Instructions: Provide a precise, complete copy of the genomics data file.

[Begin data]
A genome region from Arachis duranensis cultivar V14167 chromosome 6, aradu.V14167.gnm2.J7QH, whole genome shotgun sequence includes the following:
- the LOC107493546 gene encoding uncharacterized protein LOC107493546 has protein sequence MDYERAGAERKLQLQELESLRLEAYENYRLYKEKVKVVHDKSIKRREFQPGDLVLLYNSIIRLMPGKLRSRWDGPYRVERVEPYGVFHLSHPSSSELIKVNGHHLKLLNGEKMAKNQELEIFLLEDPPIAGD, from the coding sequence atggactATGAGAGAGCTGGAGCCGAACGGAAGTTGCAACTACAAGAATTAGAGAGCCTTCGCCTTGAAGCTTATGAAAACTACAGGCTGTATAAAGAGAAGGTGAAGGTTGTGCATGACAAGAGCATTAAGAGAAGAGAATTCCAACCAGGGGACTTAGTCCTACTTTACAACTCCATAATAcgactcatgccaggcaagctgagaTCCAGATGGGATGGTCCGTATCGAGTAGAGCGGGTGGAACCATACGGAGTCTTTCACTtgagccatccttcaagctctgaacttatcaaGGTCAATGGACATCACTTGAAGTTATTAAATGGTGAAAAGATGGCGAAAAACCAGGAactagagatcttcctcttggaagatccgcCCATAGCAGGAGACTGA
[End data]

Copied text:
A genome region from Arachis duranensis cultivar V14167 chromosome 6, aradu.V14167.gnm2.J7QH, whole genome shotgun sequence includes the following:
- the LOC107493546 gene encoding uncharacterized protein LOC107493546 has protein sequence MDYERAGAERKLQLQELESLRLEAYENYRLYKEKVKVVHDKSIKRREFQPGDLVLLYNSIIRLMPGKLRSRWDGPYRVERVEPYGVFHLSHPSSSELIKVNGHHLKLLNGEKMAKNQELEIFLLEDPPIAGD, from the coding sequence atggactATGAGAGAGCTGGAGCCGAACGGAAGTTGCAACTACAAGAATTAGAGAGCCTTCGCCTTGAAGCTTATGAAAACTACAGGCTGTATAAAGAGAAGGTGAAGGTTGTGCATGACAAGAGCATTAAGAGAAGAGAATTCCAACCAGGGGACTTAGTCCTACTTTACAACTCCATAATAcgactcatgccaggcaagctgagaTCCAGATGGGATGGTCCGTATCGAGTAGAGCGGGTGGAACCATACGGAGTCTTTCACTtgagccatccttcaagctctgaacttatcaaGGTCAATGGACATCACTTGAAGTTATTAAATGGTGAAAAGATGGCGAAAAACCAGGAactagagatcttcctcttggaagatccgcCCATAGCAGGAGACTGA